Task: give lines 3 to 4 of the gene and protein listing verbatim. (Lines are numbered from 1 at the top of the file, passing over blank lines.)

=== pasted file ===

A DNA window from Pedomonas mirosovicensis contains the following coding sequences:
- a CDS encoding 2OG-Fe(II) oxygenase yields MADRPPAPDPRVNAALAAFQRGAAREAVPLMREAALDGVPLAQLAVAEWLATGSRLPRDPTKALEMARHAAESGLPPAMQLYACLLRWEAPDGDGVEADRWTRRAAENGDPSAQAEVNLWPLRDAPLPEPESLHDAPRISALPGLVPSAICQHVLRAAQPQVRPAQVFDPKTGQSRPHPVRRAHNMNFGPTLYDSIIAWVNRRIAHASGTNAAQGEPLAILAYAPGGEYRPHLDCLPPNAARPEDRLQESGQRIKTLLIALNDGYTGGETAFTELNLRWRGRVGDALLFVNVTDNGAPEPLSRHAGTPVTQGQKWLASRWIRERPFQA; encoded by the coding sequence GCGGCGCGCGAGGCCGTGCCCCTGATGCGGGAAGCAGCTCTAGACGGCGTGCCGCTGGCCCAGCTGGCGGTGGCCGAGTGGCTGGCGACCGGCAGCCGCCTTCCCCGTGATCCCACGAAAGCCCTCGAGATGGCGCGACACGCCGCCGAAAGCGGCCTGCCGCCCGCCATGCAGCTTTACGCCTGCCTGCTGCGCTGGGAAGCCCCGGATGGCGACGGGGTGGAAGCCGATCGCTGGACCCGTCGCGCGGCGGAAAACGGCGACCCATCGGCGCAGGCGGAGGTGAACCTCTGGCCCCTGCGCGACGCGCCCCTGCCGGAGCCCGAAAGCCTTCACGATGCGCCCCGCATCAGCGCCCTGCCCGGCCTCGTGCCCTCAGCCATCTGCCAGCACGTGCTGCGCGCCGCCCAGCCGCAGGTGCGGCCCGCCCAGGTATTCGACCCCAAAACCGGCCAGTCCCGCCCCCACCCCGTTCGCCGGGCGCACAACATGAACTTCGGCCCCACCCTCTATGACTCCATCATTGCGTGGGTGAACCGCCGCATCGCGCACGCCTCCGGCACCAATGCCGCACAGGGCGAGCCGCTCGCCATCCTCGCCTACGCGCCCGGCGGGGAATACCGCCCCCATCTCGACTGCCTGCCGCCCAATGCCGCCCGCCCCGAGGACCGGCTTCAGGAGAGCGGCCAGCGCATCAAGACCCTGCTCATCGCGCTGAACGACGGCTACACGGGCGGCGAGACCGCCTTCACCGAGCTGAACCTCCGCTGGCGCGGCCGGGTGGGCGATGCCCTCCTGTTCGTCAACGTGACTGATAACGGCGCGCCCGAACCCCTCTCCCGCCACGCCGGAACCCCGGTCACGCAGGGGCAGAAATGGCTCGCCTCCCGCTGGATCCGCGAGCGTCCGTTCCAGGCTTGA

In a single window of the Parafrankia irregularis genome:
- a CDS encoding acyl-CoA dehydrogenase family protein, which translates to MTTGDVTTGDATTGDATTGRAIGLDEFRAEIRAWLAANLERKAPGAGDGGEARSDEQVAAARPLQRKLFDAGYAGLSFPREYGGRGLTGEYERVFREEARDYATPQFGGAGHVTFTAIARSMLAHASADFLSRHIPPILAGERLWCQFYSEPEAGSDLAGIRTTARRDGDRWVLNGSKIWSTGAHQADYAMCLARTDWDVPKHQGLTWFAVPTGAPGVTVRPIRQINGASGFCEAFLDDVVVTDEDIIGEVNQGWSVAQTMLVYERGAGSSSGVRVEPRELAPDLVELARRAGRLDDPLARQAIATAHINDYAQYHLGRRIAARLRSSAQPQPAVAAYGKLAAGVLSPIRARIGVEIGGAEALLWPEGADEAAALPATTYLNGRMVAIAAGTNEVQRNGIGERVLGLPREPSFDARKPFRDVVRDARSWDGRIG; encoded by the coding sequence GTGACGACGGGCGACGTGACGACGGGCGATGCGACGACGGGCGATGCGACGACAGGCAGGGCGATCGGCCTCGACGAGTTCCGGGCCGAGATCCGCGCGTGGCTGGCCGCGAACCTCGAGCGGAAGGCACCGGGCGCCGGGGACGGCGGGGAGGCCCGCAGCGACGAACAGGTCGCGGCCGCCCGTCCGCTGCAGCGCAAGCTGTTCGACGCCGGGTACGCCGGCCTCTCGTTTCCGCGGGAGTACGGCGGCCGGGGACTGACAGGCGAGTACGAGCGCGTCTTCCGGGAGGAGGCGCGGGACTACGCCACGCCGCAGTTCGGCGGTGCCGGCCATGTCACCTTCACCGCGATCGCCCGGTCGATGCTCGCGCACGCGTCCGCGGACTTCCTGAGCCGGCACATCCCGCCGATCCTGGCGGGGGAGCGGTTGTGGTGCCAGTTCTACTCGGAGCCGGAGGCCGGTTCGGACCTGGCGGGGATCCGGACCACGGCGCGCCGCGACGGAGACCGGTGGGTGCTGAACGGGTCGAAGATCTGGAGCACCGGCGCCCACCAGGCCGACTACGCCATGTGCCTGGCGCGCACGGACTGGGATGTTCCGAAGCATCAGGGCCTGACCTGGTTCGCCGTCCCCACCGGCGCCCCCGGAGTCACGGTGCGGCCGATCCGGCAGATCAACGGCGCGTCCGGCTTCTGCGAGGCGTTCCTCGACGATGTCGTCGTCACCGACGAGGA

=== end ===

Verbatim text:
In a single window of the Parafrankia irregularis genome:
- a CDS encoding acyl-CoA dehydrogenase family protein, which translates to MTTGDVTTGDATTGDATTGRAIGLDEFRAEIRAWLAANLERKAPGAGDGGEARSDEQVAAARPLQRKLFDAGYAGLSFPREYGGRGLTGEYERVFREEARDYATPQFGGAGHVTFTAIARSMLAHASADFLSRHIPPILAGERLWCQFYSEPEAGSDLAGIRTTARRDGDRWVLNGSKIWSTGAHQADYAMCLARTDWDVPKHQGLTWFAVPTGAPGVTVRPIRQINGASGFCEAFLDDVVVTDEDIIGEVNQGWSVAQTMLVYERGAGSSSGVRVEPRELAPDLVELARRAGRLDDPLARQAIATAHINDYAQYHLGRRIAARLRSSAQPQPAVAAYGKLAAGVLSPIRARIGVEIGGAEALLWPEGADEAAALPATTYLNGRMVAIAAGTNEVQRNGIGERVLGLPREPSFDARKPFRDVVRDARSWDGRIG; encoded by the coding sequence GTGACGACGGGCGACGTGACGACGGGCGATGCGACGACGGGCGATGCGACGACAGGCAGGGCGATCGGCCTCGACGAGTTCCGGGCCGAGATCCGCGCGTGGCTGGCCGCGAACCTCGAGCGGAAGGCACCGGGCGCCGGGGACGGCGGGGAGGCCCGCAGCGACGAACAGGTCGCGGCCGCCCGTCCGCTGCAGCGCAAGCTGTTCGACGCCGGGTACGCCGGCCTCTCGTTTCCGCGGGAGTACGGCGGCCGGGGACTGACAGGCGAGTACGAGCGCGTCTTCCGGGAGGAGGCGCGGGACTACGCCACGCCGCAGTTCGGCGGTGCCGGCCATGTCACCTTCACCGCGATCGCCCGGTCGATGCTCGCGCACGCGTCCGCGGACTTCCTGAGCCGGCACATCCCGCCGATCCTGGCGGGGGAGCGGTTGTGGTGCCAGTTCTACTCGGAGCCGGAGGCCGGTTCGGACCTGGCGGGGATCCGGACCACGGCGCGCCGCGACGGAGACCGGTGGGTGCTGAACGGGTCGAAGATCTGGAGCACCGGCGCCCACCAGGCCGACTACGCCATGTGCCTGGCGCGCACGGACTGGGATGTTCCGAAGCATCAGGGCCTGACCTGGTTCGCCGTCCCCACCGGCGCCCCCGGAGTCACGGTGCGGCCGATCCGGCAGATCAACGGCGCGTCCGGCTTCTGCGAGGCGTTCCTCGACGATGTCGTCGTCACCGACGAGGA